Meylan, Francoise (NIAMS)
Song, Yun-Jeong (NIAMS)
- In vitro data available
- In vivo data available (animal)
Autoimmune inflammatory diseases occur in greater than five percent of the United States population; this disease group includes asthma, multiple sclerosis, rheumatoid arthritis, and lupus. Treatments generally include immunosuppressants or anti-inflammatory drugs, which can have serious side effects; recently, more specific immunomodulatory therapies such as TNF-alpha antagonists have been developed.
In experiments with mice, NIAMS inventors have shown that the interaction between the TNF family ligand TL1A with its receptor, DR3, is critical for development of disease in asthma, inflammatory bowel disease and multiple sclerosis. They have also developed anti-TL1A antibodies that prevent disease in mouse models of rheumatoid arthritis and inflammatory bowel disease.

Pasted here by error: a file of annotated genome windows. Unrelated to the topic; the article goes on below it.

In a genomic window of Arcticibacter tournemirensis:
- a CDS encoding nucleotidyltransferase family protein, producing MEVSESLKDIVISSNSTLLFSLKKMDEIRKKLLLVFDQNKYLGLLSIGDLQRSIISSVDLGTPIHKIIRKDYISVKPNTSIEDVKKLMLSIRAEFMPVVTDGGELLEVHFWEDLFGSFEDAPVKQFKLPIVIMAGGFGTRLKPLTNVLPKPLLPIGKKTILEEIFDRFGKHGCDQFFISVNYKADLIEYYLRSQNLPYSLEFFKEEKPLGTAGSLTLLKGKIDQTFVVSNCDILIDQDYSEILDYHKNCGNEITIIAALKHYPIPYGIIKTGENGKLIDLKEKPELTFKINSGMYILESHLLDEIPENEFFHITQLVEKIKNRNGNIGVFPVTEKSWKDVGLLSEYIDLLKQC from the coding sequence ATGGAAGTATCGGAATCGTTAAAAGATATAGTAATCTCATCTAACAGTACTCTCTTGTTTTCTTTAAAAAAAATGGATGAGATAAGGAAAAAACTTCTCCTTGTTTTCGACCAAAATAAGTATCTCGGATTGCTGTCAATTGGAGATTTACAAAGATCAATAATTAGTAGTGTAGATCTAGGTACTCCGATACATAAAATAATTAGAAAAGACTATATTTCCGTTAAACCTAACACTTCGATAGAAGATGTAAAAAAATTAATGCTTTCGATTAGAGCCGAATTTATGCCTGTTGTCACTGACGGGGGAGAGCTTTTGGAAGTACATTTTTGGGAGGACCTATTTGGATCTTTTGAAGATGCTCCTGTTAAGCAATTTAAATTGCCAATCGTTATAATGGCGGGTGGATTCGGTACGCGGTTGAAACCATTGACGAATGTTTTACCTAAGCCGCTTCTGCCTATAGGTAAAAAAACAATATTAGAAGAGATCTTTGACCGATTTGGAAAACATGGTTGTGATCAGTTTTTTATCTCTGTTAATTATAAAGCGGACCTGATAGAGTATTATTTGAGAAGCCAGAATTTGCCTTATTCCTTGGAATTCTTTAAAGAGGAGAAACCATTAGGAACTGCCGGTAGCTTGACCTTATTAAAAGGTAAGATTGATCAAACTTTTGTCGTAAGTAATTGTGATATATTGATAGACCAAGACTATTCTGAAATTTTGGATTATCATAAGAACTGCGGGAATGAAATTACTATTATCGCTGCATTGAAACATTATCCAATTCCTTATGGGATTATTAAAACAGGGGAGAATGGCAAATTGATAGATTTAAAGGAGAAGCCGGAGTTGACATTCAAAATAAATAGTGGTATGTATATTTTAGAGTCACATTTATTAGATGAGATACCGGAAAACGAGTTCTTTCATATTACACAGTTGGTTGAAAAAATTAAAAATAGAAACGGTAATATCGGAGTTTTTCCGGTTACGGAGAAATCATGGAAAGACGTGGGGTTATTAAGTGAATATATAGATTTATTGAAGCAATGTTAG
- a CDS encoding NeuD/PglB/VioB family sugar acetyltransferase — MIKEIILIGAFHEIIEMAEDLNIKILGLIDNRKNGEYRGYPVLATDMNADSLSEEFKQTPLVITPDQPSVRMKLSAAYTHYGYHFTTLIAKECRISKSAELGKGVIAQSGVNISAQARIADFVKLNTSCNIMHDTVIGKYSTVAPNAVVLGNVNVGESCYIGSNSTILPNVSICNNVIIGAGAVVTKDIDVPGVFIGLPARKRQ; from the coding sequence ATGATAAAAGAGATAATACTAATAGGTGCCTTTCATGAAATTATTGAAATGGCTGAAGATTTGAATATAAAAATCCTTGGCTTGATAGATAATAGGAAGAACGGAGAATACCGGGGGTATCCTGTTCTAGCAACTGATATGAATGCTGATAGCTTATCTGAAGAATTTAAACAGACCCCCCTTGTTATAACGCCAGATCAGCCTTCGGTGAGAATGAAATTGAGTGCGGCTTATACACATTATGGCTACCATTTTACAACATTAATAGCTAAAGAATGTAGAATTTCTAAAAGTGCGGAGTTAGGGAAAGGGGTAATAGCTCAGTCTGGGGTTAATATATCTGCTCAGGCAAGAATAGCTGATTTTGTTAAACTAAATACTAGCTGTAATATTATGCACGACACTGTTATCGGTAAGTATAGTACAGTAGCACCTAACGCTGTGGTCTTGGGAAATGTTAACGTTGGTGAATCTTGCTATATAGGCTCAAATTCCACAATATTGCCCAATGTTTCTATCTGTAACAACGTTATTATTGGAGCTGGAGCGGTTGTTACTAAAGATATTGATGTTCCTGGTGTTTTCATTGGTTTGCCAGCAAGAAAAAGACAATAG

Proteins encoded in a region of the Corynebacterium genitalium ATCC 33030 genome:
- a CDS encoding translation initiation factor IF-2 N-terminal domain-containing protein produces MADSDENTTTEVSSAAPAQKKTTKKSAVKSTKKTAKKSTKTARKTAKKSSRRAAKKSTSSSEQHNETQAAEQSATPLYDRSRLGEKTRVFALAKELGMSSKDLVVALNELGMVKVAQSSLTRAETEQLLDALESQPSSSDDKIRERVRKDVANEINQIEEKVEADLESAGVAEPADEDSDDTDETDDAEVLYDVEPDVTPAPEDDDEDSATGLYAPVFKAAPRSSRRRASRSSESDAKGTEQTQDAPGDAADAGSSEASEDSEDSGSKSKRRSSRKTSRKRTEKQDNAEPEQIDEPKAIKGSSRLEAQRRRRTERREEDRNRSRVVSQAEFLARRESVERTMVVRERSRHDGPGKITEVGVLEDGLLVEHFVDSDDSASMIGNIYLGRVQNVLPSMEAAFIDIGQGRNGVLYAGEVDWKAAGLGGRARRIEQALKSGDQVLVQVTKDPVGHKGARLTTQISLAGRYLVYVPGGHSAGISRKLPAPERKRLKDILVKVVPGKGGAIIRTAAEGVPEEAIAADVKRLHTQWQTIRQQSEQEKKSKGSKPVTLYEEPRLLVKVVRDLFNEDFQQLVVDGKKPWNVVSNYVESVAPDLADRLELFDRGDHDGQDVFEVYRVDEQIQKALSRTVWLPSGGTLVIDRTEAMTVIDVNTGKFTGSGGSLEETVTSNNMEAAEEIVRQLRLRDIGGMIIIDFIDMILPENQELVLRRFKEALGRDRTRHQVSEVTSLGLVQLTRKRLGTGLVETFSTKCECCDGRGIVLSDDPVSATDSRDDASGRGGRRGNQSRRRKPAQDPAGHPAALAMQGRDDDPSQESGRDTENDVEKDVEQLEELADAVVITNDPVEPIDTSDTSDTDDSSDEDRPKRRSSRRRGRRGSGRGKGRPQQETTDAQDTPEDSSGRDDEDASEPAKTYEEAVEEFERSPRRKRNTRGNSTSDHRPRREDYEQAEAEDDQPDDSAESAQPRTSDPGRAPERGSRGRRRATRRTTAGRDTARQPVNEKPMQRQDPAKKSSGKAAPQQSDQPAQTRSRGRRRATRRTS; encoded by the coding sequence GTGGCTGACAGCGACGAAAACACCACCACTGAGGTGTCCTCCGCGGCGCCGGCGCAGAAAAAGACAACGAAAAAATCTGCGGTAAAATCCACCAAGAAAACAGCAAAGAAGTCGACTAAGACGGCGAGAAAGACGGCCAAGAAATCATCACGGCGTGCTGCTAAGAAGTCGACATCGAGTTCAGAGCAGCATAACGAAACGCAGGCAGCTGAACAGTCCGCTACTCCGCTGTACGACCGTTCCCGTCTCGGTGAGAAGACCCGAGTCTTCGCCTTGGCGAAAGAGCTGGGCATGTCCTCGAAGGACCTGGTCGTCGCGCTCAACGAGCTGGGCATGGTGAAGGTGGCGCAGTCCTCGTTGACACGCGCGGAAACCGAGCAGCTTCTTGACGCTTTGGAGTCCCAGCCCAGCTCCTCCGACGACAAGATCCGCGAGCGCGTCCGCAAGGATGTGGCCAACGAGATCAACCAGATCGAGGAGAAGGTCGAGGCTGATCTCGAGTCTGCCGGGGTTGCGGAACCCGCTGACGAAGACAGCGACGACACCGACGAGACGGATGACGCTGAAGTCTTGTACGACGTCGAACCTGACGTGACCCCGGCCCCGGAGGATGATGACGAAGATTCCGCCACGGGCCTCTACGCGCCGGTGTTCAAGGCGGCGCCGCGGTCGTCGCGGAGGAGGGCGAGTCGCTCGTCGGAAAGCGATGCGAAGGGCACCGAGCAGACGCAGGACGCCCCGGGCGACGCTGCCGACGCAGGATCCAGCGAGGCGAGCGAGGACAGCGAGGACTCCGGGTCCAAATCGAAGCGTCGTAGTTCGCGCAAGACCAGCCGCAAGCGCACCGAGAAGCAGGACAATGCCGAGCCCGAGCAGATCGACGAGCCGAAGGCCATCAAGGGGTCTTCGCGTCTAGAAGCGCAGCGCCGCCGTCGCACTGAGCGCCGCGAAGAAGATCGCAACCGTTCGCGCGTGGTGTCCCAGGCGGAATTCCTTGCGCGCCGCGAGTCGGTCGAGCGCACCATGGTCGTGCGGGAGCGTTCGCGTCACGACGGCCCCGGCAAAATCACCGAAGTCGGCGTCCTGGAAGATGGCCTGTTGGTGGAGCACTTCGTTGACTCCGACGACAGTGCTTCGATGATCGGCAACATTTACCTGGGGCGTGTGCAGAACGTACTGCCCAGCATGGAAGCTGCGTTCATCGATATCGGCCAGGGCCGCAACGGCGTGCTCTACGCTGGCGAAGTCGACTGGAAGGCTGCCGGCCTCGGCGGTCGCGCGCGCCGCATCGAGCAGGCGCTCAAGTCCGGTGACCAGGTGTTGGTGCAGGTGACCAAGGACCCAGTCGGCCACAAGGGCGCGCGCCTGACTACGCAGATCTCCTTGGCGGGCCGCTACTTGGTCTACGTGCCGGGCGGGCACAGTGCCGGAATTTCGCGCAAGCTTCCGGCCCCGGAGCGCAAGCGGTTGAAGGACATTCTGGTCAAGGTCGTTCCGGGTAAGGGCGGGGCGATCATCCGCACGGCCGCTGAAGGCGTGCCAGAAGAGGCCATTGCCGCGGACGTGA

This technology describes anti-mouse TL1A and anti-human TL1A monoclonal antibodies that may be useful for the development of diagnostics and therapeutics for autoimmune inflammatory disease, as well as methods of treating such disease by blocking the interaction between TL1A and DR3.
- Antibody-based therapeutics for autoimmune inflammatory disease
- Diagnostics for autoimmune inflammatory disease
- Research tools to probe the role of TL1A-DR3 interactions in the development of autoimmune disease
- Specific immunomodulatory effect provides potential for potent therapy without inducing global immunosuppression
- Anti-TL1A monoclonal antibodies available for further development